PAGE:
Wednesday, October 14th, 2015
Two historic parks in South London protected by an award-winning flood defence project.
Thought to cost approximately £4.8 million, an award winning flood defence project in Southwark, South London has been created to help protect two historic parks – Herne Hill and Dulwich.
Designed to capture water during heavy periods of rain, the defence system works by combining above and below-ground temporary flood storage.
Herne Hill and Dulwich are areas that often become flooded because they are both in a low-lying catchment of the Effra River, therefore the project provides much needed protection for both historic sites. As a result of the public being keen to maintain the appearance of the parks, measures were implemented to ensure significant areas were not lost – the block systems used are load bearing and could revert back to their original appearance, and because each tank did not exceed 1 metre in depth they could be covered with top soil, ensuring they are almost invisible.
In both areas, the distinct needs of the parks were kept in mind. Above ground, a mixture of natural earth bunding, a detention basin and dwarf-brick retaining wall structures were used, as well as a geocellular block storage below ground that plays a key element in the flood defence.
Fraser Ruthven, Head of Marketing & Growth at LDF, said: “Implementing flood defence in areas of London that are at high risk is essential to keeping local landmarks, businesses and homes away from destructive floodwater.
“This is why this particular scheme led by Southwark Council in South London is essential for the city – it’s safeguarding the protection of future generations,” he adds.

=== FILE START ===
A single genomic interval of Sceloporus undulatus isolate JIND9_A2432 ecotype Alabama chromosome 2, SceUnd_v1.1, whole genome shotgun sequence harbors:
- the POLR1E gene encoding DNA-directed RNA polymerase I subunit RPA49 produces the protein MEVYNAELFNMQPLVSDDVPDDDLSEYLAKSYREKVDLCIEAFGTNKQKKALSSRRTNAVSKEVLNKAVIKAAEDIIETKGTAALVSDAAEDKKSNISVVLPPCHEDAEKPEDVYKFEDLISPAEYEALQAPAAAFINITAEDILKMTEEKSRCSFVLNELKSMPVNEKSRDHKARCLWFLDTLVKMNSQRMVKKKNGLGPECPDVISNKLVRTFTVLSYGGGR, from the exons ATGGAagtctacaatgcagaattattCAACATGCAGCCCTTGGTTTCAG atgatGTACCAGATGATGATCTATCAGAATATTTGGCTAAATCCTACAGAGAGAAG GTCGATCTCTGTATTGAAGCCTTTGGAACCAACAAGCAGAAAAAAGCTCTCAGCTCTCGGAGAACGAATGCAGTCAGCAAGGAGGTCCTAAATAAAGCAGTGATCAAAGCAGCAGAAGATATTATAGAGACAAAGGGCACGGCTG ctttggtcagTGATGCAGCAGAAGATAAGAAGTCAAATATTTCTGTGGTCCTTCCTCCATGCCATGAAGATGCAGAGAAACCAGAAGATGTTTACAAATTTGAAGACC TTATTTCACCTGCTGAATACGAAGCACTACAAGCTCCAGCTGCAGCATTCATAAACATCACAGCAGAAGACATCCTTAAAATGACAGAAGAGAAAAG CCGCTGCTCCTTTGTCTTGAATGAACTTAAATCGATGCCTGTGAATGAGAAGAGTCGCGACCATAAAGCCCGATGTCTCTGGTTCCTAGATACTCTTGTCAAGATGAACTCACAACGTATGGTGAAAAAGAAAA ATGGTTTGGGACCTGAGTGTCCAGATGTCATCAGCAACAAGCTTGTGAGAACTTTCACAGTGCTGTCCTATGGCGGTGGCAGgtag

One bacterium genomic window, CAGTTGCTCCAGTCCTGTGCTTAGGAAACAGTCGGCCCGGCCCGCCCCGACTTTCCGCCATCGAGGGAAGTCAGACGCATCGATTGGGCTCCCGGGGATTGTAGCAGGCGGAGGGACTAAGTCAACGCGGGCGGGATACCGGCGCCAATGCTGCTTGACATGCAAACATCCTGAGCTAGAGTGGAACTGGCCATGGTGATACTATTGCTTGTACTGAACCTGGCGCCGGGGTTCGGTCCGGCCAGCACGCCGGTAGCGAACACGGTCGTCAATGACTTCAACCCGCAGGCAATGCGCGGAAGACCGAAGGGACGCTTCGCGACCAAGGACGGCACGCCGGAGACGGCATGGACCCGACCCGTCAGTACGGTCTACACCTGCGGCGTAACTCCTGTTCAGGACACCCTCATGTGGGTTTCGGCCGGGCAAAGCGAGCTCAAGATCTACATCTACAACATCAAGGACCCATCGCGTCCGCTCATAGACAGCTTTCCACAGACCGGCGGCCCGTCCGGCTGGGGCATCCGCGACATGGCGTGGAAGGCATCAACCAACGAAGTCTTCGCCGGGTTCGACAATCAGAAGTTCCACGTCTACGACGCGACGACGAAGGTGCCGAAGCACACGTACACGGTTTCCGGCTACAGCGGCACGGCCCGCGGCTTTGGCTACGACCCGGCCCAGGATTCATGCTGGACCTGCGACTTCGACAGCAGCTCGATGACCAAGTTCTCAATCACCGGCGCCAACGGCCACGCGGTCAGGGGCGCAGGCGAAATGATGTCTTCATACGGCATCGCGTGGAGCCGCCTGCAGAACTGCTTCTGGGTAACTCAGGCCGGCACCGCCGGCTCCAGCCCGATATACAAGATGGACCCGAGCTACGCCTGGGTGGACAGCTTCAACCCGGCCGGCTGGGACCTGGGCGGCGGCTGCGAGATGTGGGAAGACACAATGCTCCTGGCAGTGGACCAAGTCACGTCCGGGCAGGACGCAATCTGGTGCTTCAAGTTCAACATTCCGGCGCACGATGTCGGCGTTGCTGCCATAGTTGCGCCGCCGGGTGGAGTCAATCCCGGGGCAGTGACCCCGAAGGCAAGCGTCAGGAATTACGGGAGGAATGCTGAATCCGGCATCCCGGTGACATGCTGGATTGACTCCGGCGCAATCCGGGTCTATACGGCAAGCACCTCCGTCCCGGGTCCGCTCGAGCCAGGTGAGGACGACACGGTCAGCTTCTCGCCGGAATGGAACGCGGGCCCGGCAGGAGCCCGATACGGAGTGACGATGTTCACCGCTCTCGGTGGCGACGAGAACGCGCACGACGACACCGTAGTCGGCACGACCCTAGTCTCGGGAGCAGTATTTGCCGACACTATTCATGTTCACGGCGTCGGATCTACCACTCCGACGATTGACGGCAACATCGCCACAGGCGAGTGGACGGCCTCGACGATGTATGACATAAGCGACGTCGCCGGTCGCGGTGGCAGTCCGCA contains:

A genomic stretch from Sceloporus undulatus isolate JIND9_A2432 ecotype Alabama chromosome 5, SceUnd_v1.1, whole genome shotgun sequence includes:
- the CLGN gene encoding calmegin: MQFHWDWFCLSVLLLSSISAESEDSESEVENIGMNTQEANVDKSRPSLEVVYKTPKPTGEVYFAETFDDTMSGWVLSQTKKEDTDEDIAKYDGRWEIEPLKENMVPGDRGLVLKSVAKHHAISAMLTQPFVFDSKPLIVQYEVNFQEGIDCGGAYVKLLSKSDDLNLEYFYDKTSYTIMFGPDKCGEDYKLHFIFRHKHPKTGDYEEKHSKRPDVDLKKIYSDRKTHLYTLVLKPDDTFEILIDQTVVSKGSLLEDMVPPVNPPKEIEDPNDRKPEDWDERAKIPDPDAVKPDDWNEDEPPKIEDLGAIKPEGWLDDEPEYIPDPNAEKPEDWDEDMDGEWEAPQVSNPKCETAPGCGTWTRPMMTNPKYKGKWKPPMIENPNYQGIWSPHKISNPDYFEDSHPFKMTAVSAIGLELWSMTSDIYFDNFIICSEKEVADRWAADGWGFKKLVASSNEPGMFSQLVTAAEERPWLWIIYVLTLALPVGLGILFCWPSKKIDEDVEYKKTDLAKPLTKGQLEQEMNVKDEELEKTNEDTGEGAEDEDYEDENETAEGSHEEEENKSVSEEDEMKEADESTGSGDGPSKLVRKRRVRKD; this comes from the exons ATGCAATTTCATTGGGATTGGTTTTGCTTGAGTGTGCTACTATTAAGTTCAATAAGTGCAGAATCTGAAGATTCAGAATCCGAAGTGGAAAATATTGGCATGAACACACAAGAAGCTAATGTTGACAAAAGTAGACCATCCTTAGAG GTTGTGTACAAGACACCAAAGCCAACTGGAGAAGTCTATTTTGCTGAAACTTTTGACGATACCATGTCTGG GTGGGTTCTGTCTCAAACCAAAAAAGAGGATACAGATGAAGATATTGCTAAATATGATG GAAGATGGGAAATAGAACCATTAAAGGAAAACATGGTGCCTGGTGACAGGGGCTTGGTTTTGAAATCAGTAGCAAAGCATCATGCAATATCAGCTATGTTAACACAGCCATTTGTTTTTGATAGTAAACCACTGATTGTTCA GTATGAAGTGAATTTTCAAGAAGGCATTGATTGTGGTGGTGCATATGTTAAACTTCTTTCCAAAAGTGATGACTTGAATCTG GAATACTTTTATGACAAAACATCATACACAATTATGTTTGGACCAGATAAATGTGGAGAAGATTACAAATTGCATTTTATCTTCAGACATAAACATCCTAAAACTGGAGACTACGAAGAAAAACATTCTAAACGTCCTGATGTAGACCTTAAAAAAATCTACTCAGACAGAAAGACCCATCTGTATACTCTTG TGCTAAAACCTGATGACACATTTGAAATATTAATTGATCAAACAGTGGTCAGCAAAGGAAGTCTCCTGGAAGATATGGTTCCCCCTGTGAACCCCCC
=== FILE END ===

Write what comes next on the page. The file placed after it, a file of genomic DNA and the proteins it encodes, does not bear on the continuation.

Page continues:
Click here for more information on the project.
Wednesday, October 14th, 2015
What Lies Beneath – A Surprising Find Underneath The Loos
Archaeologists made an interesting discovery during some drain maintenance in London
in preparation for the construction of a new tower at Westminster Abbey.
During the removal of a 1950s toilet block, over fifty individual skeletons were unearthed, sparking a flurry of activity by archaeologists and historians.
Who did these skeletons belong to?
It’s very likely that the newly discovered remains are part of the senior clergy.
Higher ranking members of society, such as kings, queens and superior members of clergy, would be buried inside the perimeter of the church. However, because of the extreme proximately to the Abbey, it’s likely that these remains, whilst not dug up in the church itself, still belonged to higher ranking members of society.
When were they buried?
The bones have been found packed and stacked
, in dense piles underneath Victorian drainage pipes. However, they are much older than Victorian times, with archaeologists reckoning that the bones have been in situ since the late 11th
Century or the early part of the 12th
Century. Interestingly, archaeologists have also suggested that these bones would have actually been reburied in the former 13th
Century mason’s yard, when the new Abbey was commissioned by King Henry III.
Are there any interesting features on the skeletons?
Pickaxe marks have been found in the skulls of some of the skeletons. This is likely to be due to the 13th
Century workmen, who demolished another church, Edward the Confessor’s church, to make way for the building of the great new Abbey.
One of the surprising features of the find was that of a man’s skeleton, which was found buried in a luxury coffin made from Barnack stone from Northamptonshire. The skeleton was missing its skull, prompting a theory that